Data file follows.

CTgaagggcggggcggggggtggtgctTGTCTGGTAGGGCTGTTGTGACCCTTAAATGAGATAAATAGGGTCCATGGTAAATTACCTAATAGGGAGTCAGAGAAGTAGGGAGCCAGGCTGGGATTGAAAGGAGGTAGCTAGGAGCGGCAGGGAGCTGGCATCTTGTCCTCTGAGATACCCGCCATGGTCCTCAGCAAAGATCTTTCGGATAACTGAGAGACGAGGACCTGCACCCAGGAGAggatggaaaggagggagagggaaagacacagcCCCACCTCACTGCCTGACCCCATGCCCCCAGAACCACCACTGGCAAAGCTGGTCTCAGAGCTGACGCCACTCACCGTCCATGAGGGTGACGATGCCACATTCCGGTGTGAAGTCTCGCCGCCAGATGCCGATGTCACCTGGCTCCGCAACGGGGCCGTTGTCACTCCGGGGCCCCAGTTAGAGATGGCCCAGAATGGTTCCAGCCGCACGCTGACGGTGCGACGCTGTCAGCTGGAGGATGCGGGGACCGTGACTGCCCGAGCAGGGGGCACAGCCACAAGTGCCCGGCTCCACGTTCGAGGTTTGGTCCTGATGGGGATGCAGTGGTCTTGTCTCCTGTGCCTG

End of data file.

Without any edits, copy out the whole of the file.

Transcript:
CTgaagggcggggcggggggtggtgctTGTCTGGTAGGGCTGTTGTGACCCTTAAATGAGATAAATAGGGTCCATGGTAAATTACCTAATAGGGAGTCAGAGAAGTAGGGAGCCAGGCTGGGATTGAAAGGAGGTAGCTAGGAGCGGCAGGGAGCTGGCATCTTGTCCTCTGAGATACCCGCCATGGTCCTCAGCAAAGATCTTTCGGATAACTGAGAGACGAGGACCTGCACCCAGGAGAggatggaaaggagggagagggaaagacacagcCCCACCTCACTGCCTGACCCCATGCCCCCAGAACCACCACTGGCAAAGCTGGTCTCAGAGCTGACGCCACTCACCGTCCATGAGGGTGACGATGCCACATTCCGGTGTGAAGTCTCGCCGCCAGATGCCGATGTCACCTGGCTCCGCAACGGGGCCGTTGTCACTCCGGGGCCCCAGTTAGAGATGGCCCAGAATGGTTCCAGCCGCACGCTGACGGTGCGACGCTGTCAGCTGGAGGATGCGGGGACCGTGACTGCCCGAGCAGGGGGCACAGCCACAAGTGCCCGGCTCCACGTTCGAGGTTTGGTCCTGATGGGGATGCAGTGGTCTTGTCTCCTGTGCCTG